Old Collectable AntiquesSmall Porcelain Boy This small boy appears to have broken off of something. It was laying in a cut in the beach just like the bottle stoppers. It's always cool to find stuff like this. If only we could think of something to do with all the beautiful colored seaglass on the beach. A friend of ours that detected with us last time found a porcelain dice rolling in the surf. Cool!
We've seen another small boy like this on someone else's website. I'll bet we found this item at the same beach they did. Unfortunately, there's not any markings on it.
Large Petrified Tooth
This large petrified tooth is an incredible find! We were digging a target and this came up in the scoop. We thought at first it was some kind of petrified wood. Our friend that was hunting with us found one similar to ours, and suggested it was a tooth. His actually did look more like a tooth. We think it might be a horse tooth but can't be sure. Anyway it's hard as a rock and big.
The picture is smaller than the actual size. Maybe it's a dinosaur tooth! You just never know what you'll find in the water. How long does it take for things to become petrified?
We recently got an email about this tooth. Here's what she says, which is very interesting. Thanks Belinda!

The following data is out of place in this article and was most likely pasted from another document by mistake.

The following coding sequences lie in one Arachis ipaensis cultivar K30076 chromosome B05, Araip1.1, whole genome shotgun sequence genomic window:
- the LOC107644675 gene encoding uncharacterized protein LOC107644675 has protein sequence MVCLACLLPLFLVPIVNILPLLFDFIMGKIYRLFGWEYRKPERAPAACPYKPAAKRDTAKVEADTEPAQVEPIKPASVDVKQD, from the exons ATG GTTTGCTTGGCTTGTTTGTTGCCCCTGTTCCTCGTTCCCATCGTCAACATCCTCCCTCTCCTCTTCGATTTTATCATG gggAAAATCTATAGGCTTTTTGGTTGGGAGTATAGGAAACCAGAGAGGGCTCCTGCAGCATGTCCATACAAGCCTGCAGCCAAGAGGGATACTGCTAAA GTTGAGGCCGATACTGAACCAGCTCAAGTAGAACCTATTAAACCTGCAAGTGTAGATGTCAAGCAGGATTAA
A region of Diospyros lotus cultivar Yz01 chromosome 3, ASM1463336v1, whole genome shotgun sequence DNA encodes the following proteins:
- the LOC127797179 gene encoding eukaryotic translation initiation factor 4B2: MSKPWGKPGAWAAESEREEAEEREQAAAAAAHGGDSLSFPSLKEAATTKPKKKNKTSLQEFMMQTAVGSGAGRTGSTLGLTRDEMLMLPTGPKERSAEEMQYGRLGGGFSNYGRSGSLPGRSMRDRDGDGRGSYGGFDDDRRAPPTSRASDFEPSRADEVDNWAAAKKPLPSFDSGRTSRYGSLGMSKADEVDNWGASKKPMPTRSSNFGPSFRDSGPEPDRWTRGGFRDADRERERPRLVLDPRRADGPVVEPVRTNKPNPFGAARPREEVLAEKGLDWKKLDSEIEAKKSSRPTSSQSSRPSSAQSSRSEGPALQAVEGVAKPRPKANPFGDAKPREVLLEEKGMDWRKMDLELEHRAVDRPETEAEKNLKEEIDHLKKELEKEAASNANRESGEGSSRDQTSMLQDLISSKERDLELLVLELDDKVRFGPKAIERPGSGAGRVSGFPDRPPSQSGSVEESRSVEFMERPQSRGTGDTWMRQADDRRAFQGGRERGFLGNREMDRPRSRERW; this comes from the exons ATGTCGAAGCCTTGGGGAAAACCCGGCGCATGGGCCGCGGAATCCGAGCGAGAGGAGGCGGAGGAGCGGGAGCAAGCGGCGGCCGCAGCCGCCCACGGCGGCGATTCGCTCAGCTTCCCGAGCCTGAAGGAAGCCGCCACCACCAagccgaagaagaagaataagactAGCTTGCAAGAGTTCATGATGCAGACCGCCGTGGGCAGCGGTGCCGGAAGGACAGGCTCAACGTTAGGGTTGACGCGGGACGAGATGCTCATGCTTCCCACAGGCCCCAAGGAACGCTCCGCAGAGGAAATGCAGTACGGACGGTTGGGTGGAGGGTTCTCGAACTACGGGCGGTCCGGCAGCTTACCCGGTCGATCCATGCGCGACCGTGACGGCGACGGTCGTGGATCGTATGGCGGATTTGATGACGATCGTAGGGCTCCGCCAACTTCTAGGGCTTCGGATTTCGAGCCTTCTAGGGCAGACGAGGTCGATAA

is a process of fossilization where dissolved minerals replace organic matter (i.e. soft tissues like the gums around the tooth). A fossil is a remnant or trace of an organism of a past geologic age that has been preserved in the earth's crust. The colors of these fossils can vary depending on the minerals contained in the soil they are found in. The link I have provided has some great pictures, including varied colors of fossils and types.
With a bit more hunting on this page, I believe you will find a similar tooth! Look near the bottom of the page where more fossils are displayed. If you look at the deer teeth, it looks similar to that. This would be a prehistoric animal though. Animals in the deer family (cloven hooves), have similar teeth that are kind of long and square like the one you have. Because they are mostly herbivores (plant eaters), they didn't need the cutting and grabbing teeth like the meat eaters.
The reason I recognized this tooth is that my father used to do a fair bit of fossil hunting in Florida when I was much younger. It is also important to let the local museum, university or archeology club know where you found this. While some fossils can be worth money, their historical significance is much more valuable to understaning our geological history.
There may be more teeth and bones where you found this one and great care should be take in the way they are unearthed and each location documented. They may be able to tell you the age and exact type of fossil you have. As for it's possible dinosaur origins, large creatures such as wooly mammoths have teeth that are about the size of bricks and larger than your hand. That should give you an idea of how large the animal would have been. I hope that helps! Belinda